Lashawn Martin, an African American, age 40, received a sentence of 25 years in jail for punching Jeffery Babbit in the face. Babbit was a white male, 65, who was innocently and unsuspectingly entering the subway at Union Square in New York City. Babbit was hit with such force, he collapsed, slammed his head, and died a few days later. Martin then hit a few more white people, who came to help Babbit.
Martin had a long history of hitting innocent white people, including a couple of cops. The longest sentence he ever spent was 30 days. He had a history of schizophrenia and of going on and off his medication. He had been living in a homeless shelter and played chess for money at Union Square.
Martin claimed he was off his medication and was angry at white people. Someone speculated that perhaps a white person had just beat him at chess.
Many themes pop up with this all-too-occurring incident.
First, Black Lives Matter doesn’t want to hear it. Black lives matter, not innocent white lives.
Secondly, Martin was angry at white people. And what healthy, full blooded, black man is not angry at white people. Look at how whites have treated him for the last 300 years, including discrimination every day. Forget that whites have paid for his support for 40 years, they housed and fed him. Forget that white doctors treated his schizophrenia for perhaps 20 years, being in and out of hospitals, including all his other medical bills. Forget how the justice system let him off with only 30 days in jail for all his assaults. Forget how he hasn’t had to work a day in his life. (Note: this idea has the assumption that whites pay over 90% of the taxes that paid for these services.)
Martin may have believed that without white discrimination he would the President of the United States, or at least the black Bill Gates. So why shouldn’t he be angry?
Martin’s cold-cocking an innocent white person recalls the periodic game that some black youth’s play: see if they can knock out an unsuspecting white person with one punch. About a year ago there was as rash of such incidents. A couple of whites were killed and about a dozen injured. Of course, the press didn’t report this as a racial issue: black youths cold-cocking unsuspecting white adults, but rather, “youths punching adults.”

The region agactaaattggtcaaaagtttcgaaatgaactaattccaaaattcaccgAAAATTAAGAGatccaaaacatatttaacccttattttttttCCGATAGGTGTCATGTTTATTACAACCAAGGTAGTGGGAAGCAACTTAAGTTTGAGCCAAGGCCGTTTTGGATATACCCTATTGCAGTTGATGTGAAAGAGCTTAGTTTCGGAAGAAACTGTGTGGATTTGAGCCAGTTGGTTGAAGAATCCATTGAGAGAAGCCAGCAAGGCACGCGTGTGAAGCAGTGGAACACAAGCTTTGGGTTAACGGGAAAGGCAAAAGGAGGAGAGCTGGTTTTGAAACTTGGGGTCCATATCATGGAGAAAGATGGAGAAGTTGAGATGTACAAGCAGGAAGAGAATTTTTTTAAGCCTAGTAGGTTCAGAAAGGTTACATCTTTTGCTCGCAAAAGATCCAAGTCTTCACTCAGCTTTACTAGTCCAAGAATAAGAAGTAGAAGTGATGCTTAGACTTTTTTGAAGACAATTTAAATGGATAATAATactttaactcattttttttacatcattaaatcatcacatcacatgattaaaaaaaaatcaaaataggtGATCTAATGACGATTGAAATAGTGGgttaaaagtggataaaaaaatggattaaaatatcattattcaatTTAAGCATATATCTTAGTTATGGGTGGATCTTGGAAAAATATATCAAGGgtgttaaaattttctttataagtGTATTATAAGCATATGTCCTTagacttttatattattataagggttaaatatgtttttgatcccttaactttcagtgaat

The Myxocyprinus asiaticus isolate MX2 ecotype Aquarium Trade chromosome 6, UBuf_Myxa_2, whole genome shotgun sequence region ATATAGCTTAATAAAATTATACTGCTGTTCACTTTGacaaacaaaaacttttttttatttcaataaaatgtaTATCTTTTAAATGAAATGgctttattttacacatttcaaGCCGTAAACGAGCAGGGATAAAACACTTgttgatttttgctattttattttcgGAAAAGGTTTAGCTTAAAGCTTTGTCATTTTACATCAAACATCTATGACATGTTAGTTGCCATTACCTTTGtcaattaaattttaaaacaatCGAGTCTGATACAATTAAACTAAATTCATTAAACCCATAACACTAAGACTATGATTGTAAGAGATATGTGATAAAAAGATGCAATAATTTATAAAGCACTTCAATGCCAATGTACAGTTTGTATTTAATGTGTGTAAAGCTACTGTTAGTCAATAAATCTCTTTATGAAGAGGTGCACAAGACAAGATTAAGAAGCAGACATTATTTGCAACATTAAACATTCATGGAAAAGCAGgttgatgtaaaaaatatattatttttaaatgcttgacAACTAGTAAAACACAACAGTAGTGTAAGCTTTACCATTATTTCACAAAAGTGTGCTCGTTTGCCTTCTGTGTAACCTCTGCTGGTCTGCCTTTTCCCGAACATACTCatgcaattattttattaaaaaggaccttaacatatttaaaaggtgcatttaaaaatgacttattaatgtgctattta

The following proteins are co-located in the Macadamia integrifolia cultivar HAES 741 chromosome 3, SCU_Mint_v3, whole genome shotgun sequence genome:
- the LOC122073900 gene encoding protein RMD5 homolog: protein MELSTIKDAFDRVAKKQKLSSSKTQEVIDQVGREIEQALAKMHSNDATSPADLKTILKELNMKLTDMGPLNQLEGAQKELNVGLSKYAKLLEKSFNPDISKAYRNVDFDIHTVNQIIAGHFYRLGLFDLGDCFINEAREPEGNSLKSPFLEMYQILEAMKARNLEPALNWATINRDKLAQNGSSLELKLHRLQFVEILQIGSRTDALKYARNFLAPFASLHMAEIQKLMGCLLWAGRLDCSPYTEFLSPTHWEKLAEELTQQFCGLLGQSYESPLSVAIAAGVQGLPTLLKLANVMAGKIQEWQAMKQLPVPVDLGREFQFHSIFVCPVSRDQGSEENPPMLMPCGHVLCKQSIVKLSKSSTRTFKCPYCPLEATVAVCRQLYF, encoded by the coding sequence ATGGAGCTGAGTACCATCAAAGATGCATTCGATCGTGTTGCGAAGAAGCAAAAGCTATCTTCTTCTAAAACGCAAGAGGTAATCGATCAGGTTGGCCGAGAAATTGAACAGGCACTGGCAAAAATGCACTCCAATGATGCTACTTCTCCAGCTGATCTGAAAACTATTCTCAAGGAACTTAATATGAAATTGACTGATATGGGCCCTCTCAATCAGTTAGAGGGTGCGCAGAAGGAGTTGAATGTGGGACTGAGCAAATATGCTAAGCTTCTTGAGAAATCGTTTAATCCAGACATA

Pointing out the reality that some black youths were assaulting whites, without cause, could result in some whites being careful around black youths. This would be committing the great sin in America: racial discrimination, or more specifically, racial profiling. The antithesis to this practice is that not reporting it as a racial trend made innocent white persons more vulnerable to black assaults: they were less careful about having black youths behind them. But who cares? White lives don’t matter.
Another theme of the Martin incident is the eternal excuse. Any crime that a black individual commits can be analyzed by a progressive con or a black con as being caused by social inequalities, white racism or, in this case, mental illness. An antithesis to the eternal excuse is that everyone, with rare exceptions, has equal ethical and legal responsibilities.
This antithesis has been agreed upon by our justice system. The courts have decided that even a person with a serious mental illness has the capacity to decide whether to punch an innocent person or to refrain from punching him (regardless of what his voices may be telling him to do).
And thus, Martin got 25 years. So, let’s celebrate. Wait………maybe we shouldn’t celebrate. With the costs of jail being around $30,000 a year, this means that the white sucker will be out $750,000. Let me think, who got punished in this incident?
See also “The Black Con and the White Sucker”
That last part got me RG. I totally agree with what you are trying to say here. The two sides of race and color has been really complicating our society.
Tx for your comment. I think you’re right on target: the two sides are complicated, especially in the recent controversy over kneeling for the national anthem at NFL games. I feel the best way to look at this is the political phenomenon as a thesis and an antithesis. In human history there as always been thesis’ and antithesis’ and there always will be. Just make a political statement — any statement — and as soon as the words are out of your mouth, there will be someone who opposes the idea.
The whole problem with the racial conflict in the U.S. is the antithesis is seldom heard (look up Tomi Lerhan on YouTube for an antithesis). The majority in the country has labeled the antithesis as evil, racist, oppressive, and any other slur you can come up with. Thus the thesis — African Americans have gotten a raw deal in America and thus have a moral blank check and an eternal excuse for their behavior — is forced upon our minds and there is little response.
I believe that Black Lives Matter folks are just a bunch of scallywags who walk around wanting free stuff and not wanting to work. They feel that they deserve it because they are Black. Well, I’m here to tell em that Blue Lives, White Lives, Brown Lives matter too.